The defendants' case is that at this time he was an imbecile dotard, incapable of forming any judgment of his own, and that his wife and his son-in-law Satish Chandra were anxious to get him to Dacca to execute documents to the prejudice of his sons. The plaintiffs' case is that he wanted to make reasonable provision by will for his daughters and daughters'' sons, who would have taken nothing if he died intestate, and that he was also very anxious about the condition into which his affairs had been brought under his sons' management and the mortgages he had to execute. (The judgment after considering certain events proceeded). Their Lordships have already stated and will not repeat the circumstances under which the bainapatra came to be executed. The defendants now go so far as to assert that they never knew of any proposal to sell these properties till afterwards, although negotiations had been going on for months, the plaintiffs had been down to Bandar to see the manager, Durga Sankar, and inspect the properties with a view to purchase, and they had been publicly advertised for sale. It is further proved that the defendants were frequently at the parents' home in Dacca, and no doubt whilst "keeping quiet," knew perfectly all that was going on. As already stated, the bainapatra was witnessed by one of the defendants, Bhupati, whom it was sought at the trial to represent as a simpleton. The fact that the manager, Durga Sankar, was absent on account of a funeral ceremony in his family when the bargain was finally struck and the deed executed is of no consequence, as the previous negotiations had been with him, and the price was approved by Ananda, on whom Kali Narayan relied. Comment has also been made on the fact that the plaintiffs did not call Satish Chandra, the son-in-law, who was included in their list of witnesses. One of the executors of the will who was going to give evidence for the plaintiffs, had a conversation with Satish shortly before the trial, which left him under the impression that Satish thought the plaintiffs had a good case and would succeed. He would probably not have been sorry, having regard to the imputations which had been made against him. Nothing however was then said about his giving evidence himself. It was the interest of his wife's family to get out of the bargain, and he may have been reluctant actively to oppose them. The plaintiffs were probably wise in not calling him.
Witnesses have been asked if Kali Narayan could have understood all the terms of the bainapatra, but that was unnecessary. It was enough if he knew he was selling his property on terms approved by his protector Ananda by a document prepared by the estate lawyer. In India, as here, it is enough for the executant of a legal document to understand the nature of the transaction, leaving the details to his lawyer.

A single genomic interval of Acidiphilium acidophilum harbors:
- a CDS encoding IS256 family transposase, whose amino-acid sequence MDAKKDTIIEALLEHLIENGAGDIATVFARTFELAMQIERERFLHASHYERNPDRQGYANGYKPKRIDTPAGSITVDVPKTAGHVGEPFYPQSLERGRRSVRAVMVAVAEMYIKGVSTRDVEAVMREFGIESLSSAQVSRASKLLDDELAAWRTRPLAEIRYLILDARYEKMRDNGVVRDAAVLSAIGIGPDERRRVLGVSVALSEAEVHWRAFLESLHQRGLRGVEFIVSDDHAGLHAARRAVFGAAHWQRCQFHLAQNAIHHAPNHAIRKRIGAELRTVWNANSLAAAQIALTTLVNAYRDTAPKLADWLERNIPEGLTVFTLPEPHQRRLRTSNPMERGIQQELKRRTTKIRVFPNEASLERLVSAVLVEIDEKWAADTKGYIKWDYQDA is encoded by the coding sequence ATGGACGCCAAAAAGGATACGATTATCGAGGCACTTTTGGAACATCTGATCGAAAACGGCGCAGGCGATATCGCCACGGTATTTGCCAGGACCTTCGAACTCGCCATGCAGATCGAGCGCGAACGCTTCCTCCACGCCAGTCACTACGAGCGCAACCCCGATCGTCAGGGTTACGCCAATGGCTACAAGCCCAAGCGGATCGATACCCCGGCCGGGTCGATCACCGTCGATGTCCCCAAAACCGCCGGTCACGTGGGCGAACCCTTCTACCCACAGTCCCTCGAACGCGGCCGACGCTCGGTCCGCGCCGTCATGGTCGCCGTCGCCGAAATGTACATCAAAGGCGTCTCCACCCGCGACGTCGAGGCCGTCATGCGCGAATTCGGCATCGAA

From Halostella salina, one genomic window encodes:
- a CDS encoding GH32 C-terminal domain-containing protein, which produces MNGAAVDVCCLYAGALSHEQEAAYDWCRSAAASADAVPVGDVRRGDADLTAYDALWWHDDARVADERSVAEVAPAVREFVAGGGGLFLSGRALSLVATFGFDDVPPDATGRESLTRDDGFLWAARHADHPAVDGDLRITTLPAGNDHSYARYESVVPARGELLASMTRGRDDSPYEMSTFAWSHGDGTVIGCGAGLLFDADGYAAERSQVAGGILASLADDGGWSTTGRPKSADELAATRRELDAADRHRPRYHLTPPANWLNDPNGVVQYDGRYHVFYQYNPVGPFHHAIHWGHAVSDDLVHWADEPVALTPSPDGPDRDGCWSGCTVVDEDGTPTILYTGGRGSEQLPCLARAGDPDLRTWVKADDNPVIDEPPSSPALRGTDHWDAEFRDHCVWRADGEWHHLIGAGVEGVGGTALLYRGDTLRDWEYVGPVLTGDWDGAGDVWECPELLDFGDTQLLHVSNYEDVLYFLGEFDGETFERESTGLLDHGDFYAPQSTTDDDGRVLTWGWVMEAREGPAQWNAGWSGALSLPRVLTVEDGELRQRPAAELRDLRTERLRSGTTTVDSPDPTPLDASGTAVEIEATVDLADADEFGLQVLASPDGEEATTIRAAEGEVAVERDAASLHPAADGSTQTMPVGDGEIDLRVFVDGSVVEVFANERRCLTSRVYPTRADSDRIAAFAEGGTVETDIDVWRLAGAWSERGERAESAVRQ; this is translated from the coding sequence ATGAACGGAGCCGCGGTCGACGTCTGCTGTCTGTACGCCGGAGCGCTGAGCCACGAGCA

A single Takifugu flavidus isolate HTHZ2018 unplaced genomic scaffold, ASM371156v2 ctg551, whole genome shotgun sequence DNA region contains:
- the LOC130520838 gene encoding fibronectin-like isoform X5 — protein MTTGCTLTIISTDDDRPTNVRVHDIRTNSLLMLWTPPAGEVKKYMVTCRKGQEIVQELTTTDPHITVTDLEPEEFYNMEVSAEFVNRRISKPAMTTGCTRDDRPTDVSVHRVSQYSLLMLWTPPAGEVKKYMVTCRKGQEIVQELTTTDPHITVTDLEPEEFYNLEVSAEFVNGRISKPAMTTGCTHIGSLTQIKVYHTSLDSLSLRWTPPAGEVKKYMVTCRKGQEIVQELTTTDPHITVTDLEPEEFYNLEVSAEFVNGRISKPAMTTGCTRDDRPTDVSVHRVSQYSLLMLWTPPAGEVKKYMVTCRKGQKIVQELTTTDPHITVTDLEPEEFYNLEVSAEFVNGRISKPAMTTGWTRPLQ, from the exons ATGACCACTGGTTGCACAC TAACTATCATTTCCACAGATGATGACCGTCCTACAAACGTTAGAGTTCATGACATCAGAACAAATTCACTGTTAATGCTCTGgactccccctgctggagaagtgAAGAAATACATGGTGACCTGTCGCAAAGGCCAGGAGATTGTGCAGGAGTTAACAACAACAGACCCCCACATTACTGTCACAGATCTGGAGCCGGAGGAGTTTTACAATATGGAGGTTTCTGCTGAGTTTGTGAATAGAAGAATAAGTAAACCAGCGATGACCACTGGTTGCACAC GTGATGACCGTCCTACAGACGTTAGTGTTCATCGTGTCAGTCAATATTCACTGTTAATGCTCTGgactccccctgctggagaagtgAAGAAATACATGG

As to his state of mind at the time, the evidence of witnesses, which there is no reason to distrust, shows that during his stay in Dacca, though an infirm old man, he was not destitute of understanding, feeling or manners. The leading Indian doctor who attended him for rheumatism and heart disease says he saw him frequently, and noticed nothing wrong with his mind. When one of his daughters died, he felt it so deeply that he insisted on moving to another house. His wife had an apoplectic lit, and, when she had got over it, a choleraic attack. He was so grateful to the doctor who cured her that he insisted on giving him a dinner, and himself came down and observed the courtesies usual on such occasions. When there was an election of the Legislative Council he went to the voting place and recorded his vote. He inquired where the mark was to be made, and the polling officer saw nothing wrong with him. The defendants' story that at this time he was paralyzed and unable to move is clearly disproved by this evidence. Lieut.-Col. Newman, who examined him subsequently for the purpose of these proceedings, on behalf of the defendants, says that he saw him on a few occasions when attending his wife, and that he seemed morose and scarcely spoke to him, but he was then in great trouble and there was the difference of language. There is no doubt he then suffered from time to time from severe attacks of angina pectoris, and it is not unlikely, that owing to their anxiety to help Kali Narayan himself and his family to escape from what they were told was an unconscionable bargain, there was much exaggeration in their evidence.
Their Lordships agree with the learned Judges that the evidence as to Kali Narayan's stay at Dacca goes to show that he was of sound mind when the bainapatra was executed, and that, as already shown, this conclusion is strongly supported by the defendants' own conduct down to the time when the present dispute arose. (After considering the medical evidence regarding the insanity of Kali Narayan produced by the defendants, their Lordships concluded). The two learned Judges of the Calcutta High Court, who from their intimate acquaintance with Hindu modes of life are in a better position than their Lordships to draw the proper inferences as to some matters of conduct arising in the case, have given: forcible reasons in separate but concurring judgments for holding it proved by reliable evidence and by inferences arising from the conduct of the defendants themselves that Kali Narayan at the time he executed the bainapatra was not an imbecile dotard incapable of sufficiently understanding what he was doing, and their Lordships are not prepared to say they were wrong in acting upon this evidence rather than on medical opinion possibly influenced by all sorts of unproved allegations going to show that he could not have at the time in question been sufficiently able to understand what he was doing. In these circumstances their Lordships are unable to differ from the conclusion of the learned Judges that the defendants have failed to establish the main defence they set up.
As to the further defence that the contract itself is bad for uncertainty, they entirely agree with the learned Judges that there is no substance in it. They are therefore of opinion that the appeal fails and should be dismissed with costs, and they will humbly advise His Majesty accordingly.